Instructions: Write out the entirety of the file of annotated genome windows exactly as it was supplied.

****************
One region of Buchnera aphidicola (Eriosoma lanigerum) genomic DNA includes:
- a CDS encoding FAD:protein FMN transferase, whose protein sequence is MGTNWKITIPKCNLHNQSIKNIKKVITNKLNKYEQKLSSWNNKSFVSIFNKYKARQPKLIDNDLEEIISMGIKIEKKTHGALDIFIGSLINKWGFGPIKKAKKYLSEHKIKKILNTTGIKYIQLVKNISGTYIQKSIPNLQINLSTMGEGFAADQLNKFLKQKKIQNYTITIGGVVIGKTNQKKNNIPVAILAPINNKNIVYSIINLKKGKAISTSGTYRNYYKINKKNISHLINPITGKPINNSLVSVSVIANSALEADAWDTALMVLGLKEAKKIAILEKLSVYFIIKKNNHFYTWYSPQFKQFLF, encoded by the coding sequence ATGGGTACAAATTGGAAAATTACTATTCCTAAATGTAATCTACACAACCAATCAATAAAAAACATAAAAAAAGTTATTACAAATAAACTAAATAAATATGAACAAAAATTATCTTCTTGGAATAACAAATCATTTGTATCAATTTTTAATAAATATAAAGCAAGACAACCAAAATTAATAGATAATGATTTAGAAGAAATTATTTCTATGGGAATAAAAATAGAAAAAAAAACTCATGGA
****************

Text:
One region of Buchnera aphidicola (Eriosoma lanigerum) genomic DNA includes:
- a CDS encoding FAD:protein FMN transferase, whose protein sequence is MGTNWKITIPKCNLHNQSIKNIKKVITNKLNKYEQKLSSWNNKSFVSIFNKYKARQPKLIDNDLEEIISMGIKIEKKTHGALDIFIGSLINKWGFGPIKKAKKYLSEHKIKKILNTTGIKYIQLVKNISGTYIQKSIPNLQINLSTMGEGFAADQLNKFLKQKKIQNYTITIGGVVIGKTNQKKNNIPVAILAPINNKNIVYSIINLKKGKAISTSGTYRNYYKINKKNISHLINPITGKPINNSLVSVSVIANSALEADAWDTALMVLGLKEAKKIAILEKLSVYFIIKKNNHFYTWYSPQFKQFLF, encoded by the coding sequence ATGGGTACAAATTGGAAAATTACTATTCCTAAATGTAATCTACACAACCAATCAATAAAAAACATAAAAAAAGTTATTACAAATAAACTAAATAAATATGAACAAAAATTATCTTCTTGGAATAACAAATCATTTGTATCAATTTTTAATAAATATAAAGCAAGACAACCAAAATTAATAGATAATGATTTAGAAGAAATTATTTCTATGGGAATAAAAATAGAAAAAAAAACTCATGGA